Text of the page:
Get Programming with Go (英語) ペーパーバック – 2018/9/30
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Get Programming with Go introduces you to the powerful Go language without confusing jargon or high-level theory. By working through 32 quick-fire lessons, you'll quickly pick up the basics of the innovative Go programming language!
Purchase of the print book includes a free eBook in PDF, Kindle, and ePub formats from Manning Publications.
About the Technology
Go is a small programming language designed by Google to tackle big problems. Large projects mean large teams with people of varying levels of experience. Go offers a small, yet capable, language that can be understood and used by anyone, no matter their experience.
About the Book
Hobbyists, newcomers, and professionals alike can benefit from a fast, modern language; all you need is the right resource! Get Programming with Go provides a hands-on introduction to Go language fundamentals, serving as a solid foundation for your future programming projects. You'll master Go syntax, work with types and functions, and explore bigger ideas like state and concurrency, with plenty of exercises to lock in what you learn.
- Language concepts like slices, interfaces, pointers, and concurrency
- Seven capstone projects featuring spacefaring gophers, Mars rovers, ciphers, and simulations
- All examples run in the Go Playground - no installation required!
About the Reader
This book is for anyone familiar with computer programming, as well as anyone with the desire to learn.
About the Author
Nathan Youngman organizes the Edmonton Go meetup and is a mentor with Canada Learning Code. Roger Peppé contributes to Go and runs the Newcastle upon Tyne Go meetup.
Table of Contents
- Get ready, get set, Go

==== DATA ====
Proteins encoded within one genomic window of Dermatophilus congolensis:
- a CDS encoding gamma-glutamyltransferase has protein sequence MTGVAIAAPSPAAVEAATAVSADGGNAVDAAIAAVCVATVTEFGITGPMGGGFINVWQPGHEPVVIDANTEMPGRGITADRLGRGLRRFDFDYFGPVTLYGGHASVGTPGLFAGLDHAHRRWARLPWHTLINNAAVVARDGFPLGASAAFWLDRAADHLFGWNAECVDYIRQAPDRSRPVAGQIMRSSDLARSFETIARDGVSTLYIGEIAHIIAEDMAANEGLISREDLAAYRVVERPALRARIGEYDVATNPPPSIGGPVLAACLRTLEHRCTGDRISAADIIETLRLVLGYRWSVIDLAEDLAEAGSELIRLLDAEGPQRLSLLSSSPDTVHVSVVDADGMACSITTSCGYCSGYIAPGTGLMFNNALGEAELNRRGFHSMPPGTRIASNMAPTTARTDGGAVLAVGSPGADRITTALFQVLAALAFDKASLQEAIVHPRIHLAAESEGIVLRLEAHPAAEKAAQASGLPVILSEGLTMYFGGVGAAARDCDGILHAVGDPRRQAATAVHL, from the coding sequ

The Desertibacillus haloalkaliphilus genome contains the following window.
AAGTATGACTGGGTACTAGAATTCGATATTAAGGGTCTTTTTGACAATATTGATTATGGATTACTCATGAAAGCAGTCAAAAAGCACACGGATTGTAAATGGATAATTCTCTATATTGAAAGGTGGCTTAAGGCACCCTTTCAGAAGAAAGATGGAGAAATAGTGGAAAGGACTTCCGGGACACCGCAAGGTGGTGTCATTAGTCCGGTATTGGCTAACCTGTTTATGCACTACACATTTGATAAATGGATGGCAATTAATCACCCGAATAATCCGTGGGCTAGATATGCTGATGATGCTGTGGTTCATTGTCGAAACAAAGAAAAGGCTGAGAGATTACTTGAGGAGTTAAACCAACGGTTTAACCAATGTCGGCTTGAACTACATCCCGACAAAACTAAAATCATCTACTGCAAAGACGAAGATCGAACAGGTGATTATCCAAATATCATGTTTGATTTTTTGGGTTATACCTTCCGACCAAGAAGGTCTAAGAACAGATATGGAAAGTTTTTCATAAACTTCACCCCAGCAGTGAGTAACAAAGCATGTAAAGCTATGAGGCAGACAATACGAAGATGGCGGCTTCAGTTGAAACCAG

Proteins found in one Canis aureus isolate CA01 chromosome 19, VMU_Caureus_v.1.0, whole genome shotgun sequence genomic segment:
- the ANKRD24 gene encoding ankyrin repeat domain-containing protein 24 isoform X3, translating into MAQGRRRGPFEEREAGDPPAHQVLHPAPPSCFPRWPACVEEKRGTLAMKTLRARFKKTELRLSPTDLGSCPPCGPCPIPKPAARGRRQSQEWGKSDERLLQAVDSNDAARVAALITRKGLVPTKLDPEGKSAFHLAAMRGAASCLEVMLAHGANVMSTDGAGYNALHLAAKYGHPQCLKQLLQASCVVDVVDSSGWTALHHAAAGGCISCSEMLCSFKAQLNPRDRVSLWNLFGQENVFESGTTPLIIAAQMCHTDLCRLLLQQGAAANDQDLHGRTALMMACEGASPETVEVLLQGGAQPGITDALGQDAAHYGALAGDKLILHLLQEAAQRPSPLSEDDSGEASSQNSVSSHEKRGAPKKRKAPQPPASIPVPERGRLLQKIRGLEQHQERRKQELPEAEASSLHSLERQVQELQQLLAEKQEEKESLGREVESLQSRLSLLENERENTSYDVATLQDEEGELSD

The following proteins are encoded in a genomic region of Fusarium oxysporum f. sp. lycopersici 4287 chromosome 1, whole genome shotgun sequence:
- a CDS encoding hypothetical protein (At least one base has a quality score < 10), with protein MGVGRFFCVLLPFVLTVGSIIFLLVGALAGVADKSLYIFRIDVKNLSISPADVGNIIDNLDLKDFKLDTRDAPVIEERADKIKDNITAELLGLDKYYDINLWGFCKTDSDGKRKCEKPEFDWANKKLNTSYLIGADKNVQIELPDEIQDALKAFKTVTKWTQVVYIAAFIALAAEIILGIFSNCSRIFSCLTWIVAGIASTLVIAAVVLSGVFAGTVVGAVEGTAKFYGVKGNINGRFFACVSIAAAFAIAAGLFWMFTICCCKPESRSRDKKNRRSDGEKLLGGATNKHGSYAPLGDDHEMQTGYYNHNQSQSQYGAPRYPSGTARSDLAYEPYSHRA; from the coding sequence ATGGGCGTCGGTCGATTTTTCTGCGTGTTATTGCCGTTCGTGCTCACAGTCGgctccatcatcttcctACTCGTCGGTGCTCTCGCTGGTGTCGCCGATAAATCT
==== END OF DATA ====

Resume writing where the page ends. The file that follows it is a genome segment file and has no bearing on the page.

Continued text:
- A glorified calculator
- Loops and branches
- Variable scope
- Capstone: Ticket to Mars
- Real numbers
- Whole numbers
- Big numbers
- Multilingual text
- Converting between types
- Capstone: The Vigenère cipher
- First-class functions
- Capstone: Temperature tables
- Arrayed in splendor
- Slices: Windows into arrays
- A bigger slice
- The ever-versatile map
- Capstone: A slice of life
- A little structure
- Go's got no class
- Composition and forwarding
- Capstone: Martian animal sanctuary
- A few pointers
- Much ado about nil
- To err is human
- Capstone: Sudoku rules
- Goroutines and concurrency
- Concurrent state
- Capstone: Life on Mars
Unit 0 - GETTING STARTED
Unit 1 - IMPERATIVE PROGRAMMING
Unit 2 - TYPES
Unit 3 - BUILDING BLOCKS
Unit 4 - COLLECTIONS
Unit 5 - STATE AND BEHAVIOR
Unit 6 - DOWN THE GOPHER HOLE
Unit 7 - CONCURRENT PROGRAMMING
Nathan Youngman is a self-taught web developer and lifelong learner. He serves as organizer for the Edmonton Go meetup, mentor for Canada Learning Code, and paparazzi for VIP gopher plushies.
Roger Peppe is a Go contributor, maintains a number of open source Go projects, runs the Newcastle upon Tyne Go meetup, and works on Go cloud infrastructure software.